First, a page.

You have been hired by o consulting firm in downtown Chicago os the Network Manager. They are still using o legacy token ring network in their current environment os the prior Network Manager refused to learn about updated networking standards. Your first task is it bring their networking infrastructure up to industry current standards. You will be submitting this to the Director of Information Technology so it should be written as a Mandan:I business proposal (spelling, grommar, malted). Addeonoly, you submit the Mowing upon cotyledon of the osignmert • Spreadsheet with a breakdown of the items you plan to purchase in this upgrade scenario along with links to each item and costs CURL for each item) • Visio diogram of what you are designing • Remember this is o business document you are giving to the Director of Information Technology (neatness, ease of reading, organization count). Scenario • You support a staff of 120 employees in o one-floor office building, with access to power, ceiling, and basement. There are no right-of-way issues. o Overall square footoge is 19,000 square feet for the office space • In terms of the overall environment you have the following: o 140 Desktop computers (remember the token ring network, what needs to change) o 6 Servers (one email, two file, one print, and two DNS/DHCP/AD) o 4 Multifunction Printers o 150 VolP Phones o The legacy token ring network o You hove an ISP, but it is not renewing your contact. You need a new one for Internet to your office. What speed do you need? o The computers, printers, are in working order and do not need to be replaced. How do you upgrade them from the legocy token ring network to a current standard? What item needs to be added to the desktops? • Overall budget of 560,000 USD for all equipment, services, ect. • When it comes to the overall loyout of the office. The desktops are in rows of with 20 computers per row (so 6 rows total). The servers are all located in o server room and this is where the current ISP drop is located as well. The 4 printers are located against the walls in the North, South, East, and West parts of the floor. • For the VolP phones, they currently use power bricks to power them, which are located at each person’s desk. How do you power them and use them without the power brick? pew mad • What networking equipment do you need? At minimum, you require o wired network. Should you hove a wireless one as well? • Do you need routers, switches, wireless AP’s, are you going to make cables or purchase pre made, firewall….make this fun. Think outside the box.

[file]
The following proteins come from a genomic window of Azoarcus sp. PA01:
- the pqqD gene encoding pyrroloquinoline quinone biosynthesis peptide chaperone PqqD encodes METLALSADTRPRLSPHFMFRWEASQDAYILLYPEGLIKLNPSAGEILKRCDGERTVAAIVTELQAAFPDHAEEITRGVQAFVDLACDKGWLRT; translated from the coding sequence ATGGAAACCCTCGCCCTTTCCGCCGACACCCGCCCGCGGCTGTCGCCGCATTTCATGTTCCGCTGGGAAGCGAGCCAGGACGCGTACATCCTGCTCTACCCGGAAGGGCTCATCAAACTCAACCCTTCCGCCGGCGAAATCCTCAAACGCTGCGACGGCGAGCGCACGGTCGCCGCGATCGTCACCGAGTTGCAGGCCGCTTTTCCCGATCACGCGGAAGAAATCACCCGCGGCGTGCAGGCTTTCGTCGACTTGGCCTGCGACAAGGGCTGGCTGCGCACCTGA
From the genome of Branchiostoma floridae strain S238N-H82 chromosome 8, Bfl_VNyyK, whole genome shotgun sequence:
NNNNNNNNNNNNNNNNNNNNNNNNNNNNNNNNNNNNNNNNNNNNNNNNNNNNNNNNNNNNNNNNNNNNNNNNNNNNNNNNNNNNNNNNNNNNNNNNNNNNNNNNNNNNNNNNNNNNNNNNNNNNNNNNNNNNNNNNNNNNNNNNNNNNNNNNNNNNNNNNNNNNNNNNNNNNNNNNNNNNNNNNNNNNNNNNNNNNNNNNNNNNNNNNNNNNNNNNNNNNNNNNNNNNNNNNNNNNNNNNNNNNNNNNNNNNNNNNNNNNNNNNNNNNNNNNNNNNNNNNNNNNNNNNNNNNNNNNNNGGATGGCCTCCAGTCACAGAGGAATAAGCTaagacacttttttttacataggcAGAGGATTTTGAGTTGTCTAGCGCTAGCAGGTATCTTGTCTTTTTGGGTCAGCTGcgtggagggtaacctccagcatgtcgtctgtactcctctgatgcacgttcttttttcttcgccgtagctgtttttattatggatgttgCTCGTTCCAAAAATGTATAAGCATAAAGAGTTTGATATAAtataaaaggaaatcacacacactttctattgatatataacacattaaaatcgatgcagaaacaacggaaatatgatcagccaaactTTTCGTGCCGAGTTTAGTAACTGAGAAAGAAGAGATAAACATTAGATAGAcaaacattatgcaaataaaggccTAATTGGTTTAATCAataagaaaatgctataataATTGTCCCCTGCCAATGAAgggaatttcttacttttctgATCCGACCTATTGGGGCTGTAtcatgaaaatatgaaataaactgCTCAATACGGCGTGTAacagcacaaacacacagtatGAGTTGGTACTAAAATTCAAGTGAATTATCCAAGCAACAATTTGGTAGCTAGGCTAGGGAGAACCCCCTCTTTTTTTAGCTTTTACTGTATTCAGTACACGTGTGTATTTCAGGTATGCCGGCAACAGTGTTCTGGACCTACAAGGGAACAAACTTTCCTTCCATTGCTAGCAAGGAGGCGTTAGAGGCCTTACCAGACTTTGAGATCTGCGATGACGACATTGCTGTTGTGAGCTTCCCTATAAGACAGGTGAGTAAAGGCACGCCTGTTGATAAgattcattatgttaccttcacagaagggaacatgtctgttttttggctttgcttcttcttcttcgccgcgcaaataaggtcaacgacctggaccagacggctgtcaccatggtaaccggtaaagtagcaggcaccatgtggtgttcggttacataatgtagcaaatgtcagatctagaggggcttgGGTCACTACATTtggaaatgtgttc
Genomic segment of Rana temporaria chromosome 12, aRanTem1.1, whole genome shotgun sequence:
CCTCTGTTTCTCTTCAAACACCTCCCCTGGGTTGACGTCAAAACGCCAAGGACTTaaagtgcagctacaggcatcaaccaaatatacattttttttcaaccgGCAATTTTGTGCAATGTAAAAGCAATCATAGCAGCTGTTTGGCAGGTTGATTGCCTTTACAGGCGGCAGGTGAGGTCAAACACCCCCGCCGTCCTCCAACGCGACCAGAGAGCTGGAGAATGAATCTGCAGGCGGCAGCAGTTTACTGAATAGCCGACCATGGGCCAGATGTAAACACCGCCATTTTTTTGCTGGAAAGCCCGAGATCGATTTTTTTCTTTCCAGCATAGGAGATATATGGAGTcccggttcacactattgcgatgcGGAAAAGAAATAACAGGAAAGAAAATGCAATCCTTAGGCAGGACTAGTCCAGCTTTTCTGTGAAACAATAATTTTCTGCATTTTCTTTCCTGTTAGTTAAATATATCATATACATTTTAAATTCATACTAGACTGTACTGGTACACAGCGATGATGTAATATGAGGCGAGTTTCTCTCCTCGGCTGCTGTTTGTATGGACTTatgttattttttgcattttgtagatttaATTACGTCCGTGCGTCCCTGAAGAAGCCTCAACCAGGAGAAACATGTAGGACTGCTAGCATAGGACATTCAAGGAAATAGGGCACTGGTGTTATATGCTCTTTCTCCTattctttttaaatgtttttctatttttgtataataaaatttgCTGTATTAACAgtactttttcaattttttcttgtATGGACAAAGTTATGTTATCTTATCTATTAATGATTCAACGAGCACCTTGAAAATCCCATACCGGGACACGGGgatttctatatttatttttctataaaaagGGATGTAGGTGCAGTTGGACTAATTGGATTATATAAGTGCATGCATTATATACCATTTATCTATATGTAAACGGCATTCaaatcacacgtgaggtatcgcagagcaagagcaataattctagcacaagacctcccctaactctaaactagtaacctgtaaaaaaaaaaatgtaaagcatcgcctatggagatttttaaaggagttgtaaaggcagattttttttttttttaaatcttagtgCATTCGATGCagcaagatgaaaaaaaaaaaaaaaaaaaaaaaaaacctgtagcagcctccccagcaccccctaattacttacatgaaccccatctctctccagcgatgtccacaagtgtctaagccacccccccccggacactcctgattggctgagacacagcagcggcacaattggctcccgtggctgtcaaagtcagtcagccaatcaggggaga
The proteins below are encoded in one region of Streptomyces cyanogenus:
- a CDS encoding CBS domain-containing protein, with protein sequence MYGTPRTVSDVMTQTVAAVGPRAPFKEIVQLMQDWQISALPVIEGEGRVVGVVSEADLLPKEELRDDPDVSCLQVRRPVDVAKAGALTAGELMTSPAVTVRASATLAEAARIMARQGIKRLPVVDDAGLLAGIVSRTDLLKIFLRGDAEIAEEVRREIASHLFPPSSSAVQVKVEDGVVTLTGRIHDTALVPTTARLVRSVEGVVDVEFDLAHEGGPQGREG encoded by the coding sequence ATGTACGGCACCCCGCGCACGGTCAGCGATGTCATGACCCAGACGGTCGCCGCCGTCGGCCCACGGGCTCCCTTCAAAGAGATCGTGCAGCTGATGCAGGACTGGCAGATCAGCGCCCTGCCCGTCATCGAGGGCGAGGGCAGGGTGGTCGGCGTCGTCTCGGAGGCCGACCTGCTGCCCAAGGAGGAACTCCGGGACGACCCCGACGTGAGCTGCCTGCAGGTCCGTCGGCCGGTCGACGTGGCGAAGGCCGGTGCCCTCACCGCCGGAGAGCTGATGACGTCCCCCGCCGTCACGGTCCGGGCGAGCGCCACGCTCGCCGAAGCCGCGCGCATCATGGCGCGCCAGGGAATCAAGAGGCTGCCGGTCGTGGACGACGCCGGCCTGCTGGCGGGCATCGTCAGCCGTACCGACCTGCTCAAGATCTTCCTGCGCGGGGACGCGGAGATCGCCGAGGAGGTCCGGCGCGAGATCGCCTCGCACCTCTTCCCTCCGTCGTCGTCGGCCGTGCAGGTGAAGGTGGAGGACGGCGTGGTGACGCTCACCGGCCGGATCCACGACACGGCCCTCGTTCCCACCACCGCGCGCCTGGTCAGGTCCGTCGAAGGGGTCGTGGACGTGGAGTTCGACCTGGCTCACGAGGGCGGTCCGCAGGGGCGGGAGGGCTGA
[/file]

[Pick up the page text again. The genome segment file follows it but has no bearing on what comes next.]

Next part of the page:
Sample Solution